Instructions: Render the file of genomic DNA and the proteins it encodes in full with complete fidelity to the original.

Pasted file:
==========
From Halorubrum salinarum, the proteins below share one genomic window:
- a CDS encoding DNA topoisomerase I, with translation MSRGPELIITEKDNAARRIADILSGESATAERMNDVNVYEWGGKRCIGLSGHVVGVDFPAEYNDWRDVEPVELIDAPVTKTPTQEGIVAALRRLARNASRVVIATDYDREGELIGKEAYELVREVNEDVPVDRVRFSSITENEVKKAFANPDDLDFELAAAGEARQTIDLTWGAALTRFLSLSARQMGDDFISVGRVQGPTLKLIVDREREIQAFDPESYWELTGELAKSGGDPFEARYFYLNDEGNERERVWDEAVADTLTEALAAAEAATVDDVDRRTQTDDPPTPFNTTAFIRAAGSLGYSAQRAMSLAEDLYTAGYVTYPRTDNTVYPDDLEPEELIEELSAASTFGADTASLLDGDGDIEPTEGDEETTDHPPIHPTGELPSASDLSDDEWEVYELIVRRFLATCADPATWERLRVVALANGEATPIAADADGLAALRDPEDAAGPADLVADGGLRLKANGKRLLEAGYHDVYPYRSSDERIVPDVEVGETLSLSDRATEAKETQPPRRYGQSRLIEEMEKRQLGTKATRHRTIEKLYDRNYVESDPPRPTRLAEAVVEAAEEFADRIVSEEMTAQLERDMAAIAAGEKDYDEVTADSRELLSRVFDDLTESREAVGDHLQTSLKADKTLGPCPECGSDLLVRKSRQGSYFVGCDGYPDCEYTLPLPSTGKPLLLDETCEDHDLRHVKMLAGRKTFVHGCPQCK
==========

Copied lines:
From Halorubrum salinarum, the proteins below share one genomic window:
- a CDS encoding DNA topoisomerase I, with translation MSRGPELIITEKDNAARRIADILSGESATAERMNDVNVYEWGGKRCIGLSGHVVGVDFPAEYNDWRDVEPVELIDAPVTKTPTQEGIVAALRRLARNASRVVIATDYDREGELIGKEAYELVREVNEDVPVDRVRFSSITENEVKKAFANPDDLDFELAAAGEARQTIDLTWGAALTRFLSLSARQMGDDFISVGRVQGPTLKLIVDREREIQAFDPESYWELTGELAKSGGDPFEARYFYLNDEGNERERVWDEAVADTLTEALAAAEAATVDDVDRRTQTDDPPTPFNTTAFIRAAGSLGYSAQRAMSLAEDLYTAGYVTYPRTDNTVYPDDLEPEELIEELSAASTFGADTASLLDGDGDIEPTEGDEETTDHPPIHPTGELPSASDLSDDEWEVYELIVRRFLATCADPATWERLRVVALANGEATPIAADADGLAALRDPEDAAGPADLVADGGLRLKANGKRLLEAGYHDVYPYRSSDERIVPDVEVGETLSLSDRATEAKETQPPRRYGQSRLIEEMEKRQLGTKATRHRTIEKLYDRNYVESDPPRPTRLAEAVVEAAEEFADRIVSEEMTAQLERDMAAIAAGEKDYDEVTADSRELLSRVFDDLTESREAVGDHLQTSLKADKTLGPCPECGSDLLVRKSRQGSYFVGCDGYPDCEYTLPLPSTGKPLLLDETCEDHDLRHVKMLAGRKTFVHGCPQCK